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Annette Nellen
Annette Nellen
The Sec. 501(c)(4) story: Program notes

Social welfare, inappropriateness, resignations, hearings, and complexity—the Sec. 501(c)(4) story has it all

June 13, 2013
by Annette Nellen, Esq., CPA

For decades, a saga involving Sec. 501(c)(4) has been developing, and it likely reached its climax in the past month. These “program notes” serve to help those watching this drama unfold gain a better understanding of the story. The term “story” is not intended to make light of any of the events or players. A program notes approach is just one way to look at and describe a serious set of events involving a tax provision with inherent challenges for administration and compliance.

Theme

The key theme of the story is tax law complexity and the problems that complexity can generate for both the government agency trying to administer the system and the taxpayers trying to comply with it.

Setting

  • Offices in Cincinnati and Washington, within the IRS Tax Exempt and Government Entities Division.
  • Offices of the Treasury Inspector General for Tax Administration (TIGTA).
  • Various House and Senate committee hearing rooms.

Characters

  • IRS personnel in the Tax Exempt and Government Entities Division (see organizational chart at Exhibit 1), and the IRS deputy commissioner they report to.
  • J. Russell George, Treasury Inspector General for Tax Administration, and TIGTA auditors.
  • Organizations seeking Sec. 501(c)(4) status.
  • Sec. 501(c)(4)—while not a person, this Code provision plays a big role in the story.

In addition to being a nonprofit, a Sec. 501(c)(4) organization is to operate “exclusively for the promotion of social welfare” (except for certain employee associations). Despite the presence of the term “exclusively” in the statute, Regs. Sec. 1.501(c)(4)-1(a)(2)(i) looks at the organization’s primary purpose. “An organization is operated exclusively for the promotion of social welfare if it is primarily engaged in promoting in some way the common good and general welfare of the people of the community. An organization embraced within this section is one which is operated primarily for the purpose of bringing about civic betterments and social improvements.”

In addition, under Regs. Sec. 1.501(c)(4)-1(a)(2)(ii), the “promotion of social welfare does not include direct or indirect participation or intervention in political campaigns on behalf of or in opposition to any candidate for public office.” Thus, a Sec. 501(c)(4) organization can engage in political campaign activities and lobby for legislation as long as that is not its primary activity.

Common issues in determining if an organization qualifies for Sec. 501(c)(4) status are whether it promotes the general welfare rather than only the welfare of a specific group of people, such as those living in a particular apartment building. The IRS notes on its website that “‘social welfare’ is inherently an abstruse concept that continues to defy precise definition.” General Counsel Memorandum 34345 (9/14/70) refers to “social welfare” as an “elastic term.” In addition, the determination of the organization’s primary activity can be challenging, particularly where it is not clear if political campaign activity is its primary purpose.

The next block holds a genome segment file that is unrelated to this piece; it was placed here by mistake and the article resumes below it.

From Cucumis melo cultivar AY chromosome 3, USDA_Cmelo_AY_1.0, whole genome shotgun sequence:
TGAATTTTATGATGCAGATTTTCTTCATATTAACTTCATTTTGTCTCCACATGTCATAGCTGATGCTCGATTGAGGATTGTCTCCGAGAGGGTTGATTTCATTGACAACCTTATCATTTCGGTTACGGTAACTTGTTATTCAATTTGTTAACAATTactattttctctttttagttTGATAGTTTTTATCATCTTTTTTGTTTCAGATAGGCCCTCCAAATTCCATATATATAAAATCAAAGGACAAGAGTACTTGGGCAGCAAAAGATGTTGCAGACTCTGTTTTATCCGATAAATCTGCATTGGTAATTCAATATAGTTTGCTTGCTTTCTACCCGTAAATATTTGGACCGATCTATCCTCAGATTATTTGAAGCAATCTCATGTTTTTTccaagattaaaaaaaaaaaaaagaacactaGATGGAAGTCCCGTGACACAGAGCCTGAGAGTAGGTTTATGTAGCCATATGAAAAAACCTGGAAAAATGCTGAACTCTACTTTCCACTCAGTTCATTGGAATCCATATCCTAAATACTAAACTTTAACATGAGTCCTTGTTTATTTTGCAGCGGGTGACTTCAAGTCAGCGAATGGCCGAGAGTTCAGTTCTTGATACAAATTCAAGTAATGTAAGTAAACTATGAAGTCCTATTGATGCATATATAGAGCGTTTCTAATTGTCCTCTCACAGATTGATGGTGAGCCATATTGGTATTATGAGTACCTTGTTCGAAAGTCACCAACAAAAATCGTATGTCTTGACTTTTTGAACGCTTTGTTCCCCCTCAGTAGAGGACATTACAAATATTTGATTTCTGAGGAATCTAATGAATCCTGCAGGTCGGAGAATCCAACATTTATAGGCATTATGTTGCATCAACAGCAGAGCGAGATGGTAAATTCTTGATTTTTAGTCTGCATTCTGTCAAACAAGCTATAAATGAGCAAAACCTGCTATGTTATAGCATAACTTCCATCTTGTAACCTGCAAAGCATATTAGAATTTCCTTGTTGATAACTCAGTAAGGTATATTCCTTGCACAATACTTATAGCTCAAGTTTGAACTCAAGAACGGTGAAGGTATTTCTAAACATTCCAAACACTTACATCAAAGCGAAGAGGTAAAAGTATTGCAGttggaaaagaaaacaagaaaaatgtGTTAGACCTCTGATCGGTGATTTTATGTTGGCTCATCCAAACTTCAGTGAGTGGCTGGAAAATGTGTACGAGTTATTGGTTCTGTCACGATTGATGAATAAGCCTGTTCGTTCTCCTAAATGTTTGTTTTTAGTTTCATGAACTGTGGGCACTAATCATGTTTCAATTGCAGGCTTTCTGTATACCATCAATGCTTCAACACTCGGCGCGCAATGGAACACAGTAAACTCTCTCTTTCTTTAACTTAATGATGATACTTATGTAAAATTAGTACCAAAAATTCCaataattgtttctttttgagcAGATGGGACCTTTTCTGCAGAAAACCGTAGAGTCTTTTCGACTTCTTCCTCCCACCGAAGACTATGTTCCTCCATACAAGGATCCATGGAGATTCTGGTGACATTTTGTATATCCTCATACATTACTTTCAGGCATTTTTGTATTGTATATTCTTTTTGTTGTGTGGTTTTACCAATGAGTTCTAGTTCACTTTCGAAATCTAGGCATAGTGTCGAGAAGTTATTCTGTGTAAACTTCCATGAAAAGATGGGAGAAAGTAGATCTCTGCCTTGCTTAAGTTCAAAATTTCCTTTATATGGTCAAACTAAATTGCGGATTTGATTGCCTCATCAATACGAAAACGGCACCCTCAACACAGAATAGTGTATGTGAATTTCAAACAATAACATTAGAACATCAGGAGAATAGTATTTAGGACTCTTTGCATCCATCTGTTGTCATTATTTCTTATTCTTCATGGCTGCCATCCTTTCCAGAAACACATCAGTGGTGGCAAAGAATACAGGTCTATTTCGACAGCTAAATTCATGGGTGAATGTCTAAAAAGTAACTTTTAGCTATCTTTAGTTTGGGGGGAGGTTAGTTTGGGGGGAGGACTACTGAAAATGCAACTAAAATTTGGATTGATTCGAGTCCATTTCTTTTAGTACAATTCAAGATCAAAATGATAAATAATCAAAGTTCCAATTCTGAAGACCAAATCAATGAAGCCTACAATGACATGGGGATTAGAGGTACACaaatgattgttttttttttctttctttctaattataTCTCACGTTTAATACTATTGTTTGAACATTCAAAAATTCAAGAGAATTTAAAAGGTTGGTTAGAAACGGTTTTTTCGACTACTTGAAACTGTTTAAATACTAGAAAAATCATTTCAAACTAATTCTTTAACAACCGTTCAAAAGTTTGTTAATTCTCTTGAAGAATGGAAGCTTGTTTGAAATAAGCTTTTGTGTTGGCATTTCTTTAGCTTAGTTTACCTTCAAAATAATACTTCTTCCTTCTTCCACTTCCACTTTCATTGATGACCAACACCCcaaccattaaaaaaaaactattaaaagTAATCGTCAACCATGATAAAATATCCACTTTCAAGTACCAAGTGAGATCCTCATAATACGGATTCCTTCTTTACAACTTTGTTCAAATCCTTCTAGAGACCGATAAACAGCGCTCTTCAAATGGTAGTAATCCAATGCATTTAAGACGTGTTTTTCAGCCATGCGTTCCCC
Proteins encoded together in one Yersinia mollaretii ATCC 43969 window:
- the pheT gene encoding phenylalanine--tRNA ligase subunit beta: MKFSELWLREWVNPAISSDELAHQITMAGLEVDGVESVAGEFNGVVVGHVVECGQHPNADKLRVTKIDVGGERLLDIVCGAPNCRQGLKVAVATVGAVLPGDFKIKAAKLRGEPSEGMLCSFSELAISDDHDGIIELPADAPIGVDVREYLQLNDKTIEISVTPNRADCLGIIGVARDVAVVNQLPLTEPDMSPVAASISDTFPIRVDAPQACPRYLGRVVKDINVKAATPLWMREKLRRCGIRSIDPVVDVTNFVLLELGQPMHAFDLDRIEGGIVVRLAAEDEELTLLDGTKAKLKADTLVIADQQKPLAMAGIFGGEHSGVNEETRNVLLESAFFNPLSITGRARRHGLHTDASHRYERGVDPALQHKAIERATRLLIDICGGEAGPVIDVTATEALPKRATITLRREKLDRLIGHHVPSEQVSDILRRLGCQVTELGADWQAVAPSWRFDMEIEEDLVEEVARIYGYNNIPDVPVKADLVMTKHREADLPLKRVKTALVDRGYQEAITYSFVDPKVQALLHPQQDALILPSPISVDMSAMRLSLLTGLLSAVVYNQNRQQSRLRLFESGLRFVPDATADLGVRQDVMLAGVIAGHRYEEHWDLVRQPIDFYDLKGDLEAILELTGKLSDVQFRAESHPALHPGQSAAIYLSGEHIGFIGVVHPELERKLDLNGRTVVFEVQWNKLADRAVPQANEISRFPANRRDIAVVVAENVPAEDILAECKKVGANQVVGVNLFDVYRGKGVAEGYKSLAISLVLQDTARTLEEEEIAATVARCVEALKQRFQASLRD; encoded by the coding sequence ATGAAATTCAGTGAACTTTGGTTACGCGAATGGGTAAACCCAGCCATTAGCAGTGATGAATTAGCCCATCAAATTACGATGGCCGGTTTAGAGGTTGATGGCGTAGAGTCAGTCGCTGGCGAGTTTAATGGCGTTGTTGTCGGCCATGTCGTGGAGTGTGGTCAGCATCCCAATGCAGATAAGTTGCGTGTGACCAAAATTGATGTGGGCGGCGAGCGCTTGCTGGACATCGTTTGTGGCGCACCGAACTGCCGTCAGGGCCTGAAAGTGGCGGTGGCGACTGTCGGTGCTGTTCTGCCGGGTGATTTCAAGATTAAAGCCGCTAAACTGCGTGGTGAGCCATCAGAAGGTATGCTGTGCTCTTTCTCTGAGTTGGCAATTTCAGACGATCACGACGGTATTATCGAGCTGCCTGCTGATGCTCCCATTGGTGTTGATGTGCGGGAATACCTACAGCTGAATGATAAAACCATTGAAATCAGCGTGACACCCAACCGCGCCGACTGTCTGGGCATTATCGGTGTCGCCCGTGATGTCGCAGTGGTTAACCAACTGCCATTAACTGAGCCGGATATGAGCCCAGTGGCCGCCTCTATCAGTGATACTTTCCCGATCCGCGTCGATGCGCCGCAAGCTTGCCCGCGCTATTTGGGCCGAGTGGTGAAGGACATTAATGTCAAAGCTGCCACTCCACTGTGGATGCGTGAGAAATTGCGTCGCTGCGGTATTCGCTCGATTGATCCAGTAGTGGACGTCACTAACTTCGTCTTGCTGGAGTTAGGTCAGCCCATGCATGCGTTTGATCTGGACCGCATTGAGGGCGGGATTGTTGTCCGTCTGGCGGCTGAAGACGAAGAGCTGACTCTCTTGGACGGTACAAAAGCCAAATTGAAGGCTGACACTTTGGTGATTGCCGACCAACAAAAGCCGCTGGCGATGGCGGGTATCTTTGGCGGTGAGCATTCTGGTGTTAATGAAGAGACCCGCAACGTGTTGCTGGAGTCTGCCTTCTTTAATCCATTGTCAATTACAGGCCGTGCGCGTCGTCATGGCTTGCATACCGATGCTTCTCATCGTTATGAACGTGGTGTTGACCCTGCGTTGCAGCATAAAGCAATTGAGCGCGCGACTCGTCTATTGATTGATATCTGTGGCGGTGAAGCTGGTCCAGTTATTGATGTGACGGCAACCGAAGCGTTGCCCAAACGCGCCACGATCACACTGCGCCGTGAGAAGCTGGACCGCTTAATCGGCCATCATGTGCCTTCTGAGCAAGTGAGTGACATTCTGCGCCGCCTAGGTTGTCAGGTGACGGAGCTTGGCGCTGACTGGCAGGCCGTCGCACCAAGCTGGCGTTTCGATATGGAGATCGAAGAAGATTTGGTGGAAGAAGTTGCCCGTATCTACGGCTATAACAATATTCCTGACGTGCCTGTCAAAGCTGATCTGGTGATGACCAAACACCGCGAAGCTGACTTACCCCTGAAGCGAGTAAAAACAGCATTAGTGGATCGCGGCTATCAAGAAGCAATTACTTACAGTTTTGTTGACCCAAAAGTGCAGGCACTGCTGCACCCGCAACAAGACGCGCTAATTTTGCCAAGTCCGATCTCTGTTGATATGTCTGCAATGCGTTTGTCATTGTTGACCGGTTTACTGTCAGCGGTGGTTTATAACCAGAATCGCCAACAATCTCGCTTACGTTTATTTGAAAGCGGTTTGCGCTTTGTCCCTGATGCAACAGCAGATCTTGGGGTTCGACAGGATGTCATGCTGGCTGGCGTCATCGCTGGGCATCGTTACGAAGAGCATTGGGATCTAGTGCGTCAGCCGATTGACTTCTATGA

Another challenge for Sec. 501(c)(4) organizations involved in political activity is that certain activities related to the selection, nomination, or election of someone to public office may give rise to tax. As noted in Rev. Rul. 2004-6: “Because public policy advocacy may involve discussion of the positions of public officials who are also candidates for public office, a public policy advocacy communication may constitute an exempt function within the meaning of § 527(e)(2). If so, the organization would be subject to tax under § 527(f).” The ruling provides a set of facts and circumstances and six examples to help illustrate when a lobbying effort becomes a taxable “exempt function.”

The Congressional Research Service (CRS) observes that Sec. 501(c)(4) organizations with campaign activities are also subject to the Federal Election Campaign Act (FECA) (see CRS report, 501(c)(4)s and Campaign Activity: Analysis Under Tax and Campaign Finance Laws (5/17/13)).

Plot

The plot of the Sec. 501(c)(4) story revolves around four controversial areas in need of resolution. According to timelines prepared by the House Ways and Means Committee and TIGTA (see TIGTA Rep’t No. 2013-10-053, Inappropriate Criteria Were Used to Identify Tax-Exempt Applications for Review, pages 30–42), the actions that generated the title for the May 2013 TIGTA report began in March 2010. The plot’s climax was a Q&A at an ABA Tax Section meeting involving Lois G. Lerner, IRS director, Exempt Organizations, that preceded the May 14 release of the TIGTA report. Within days, congressional hearings and additional investigations began, two IRS officials resigned (Acting Commissioner Steven Miller and commissioner of the Tax Exempt and Government Entities Division, Joseph Grant). Daniel Werfel was appointed acting IRS commissioner effective May 22 (see Schreiber, “Acting IRS Commissioner out in Tea Party Scandal,” JofA (5/15/13); and White House release of May 16).

Controversy 1: What was going on and which IRS units were involved in the review process for Sec. 501(c)(4) applications? Was there political targeting?

The TIGTA report states that the audit was performed due to concerns raised by members of Congress and some news reports. The allegations reviewed were whether the IRS:

  • Targeted specific groups applying for tax-exempt status;
  • Delayed processing of targeted groups’ applications for tax-exempt status; and
  • Requested unnecessary information from targeted groups.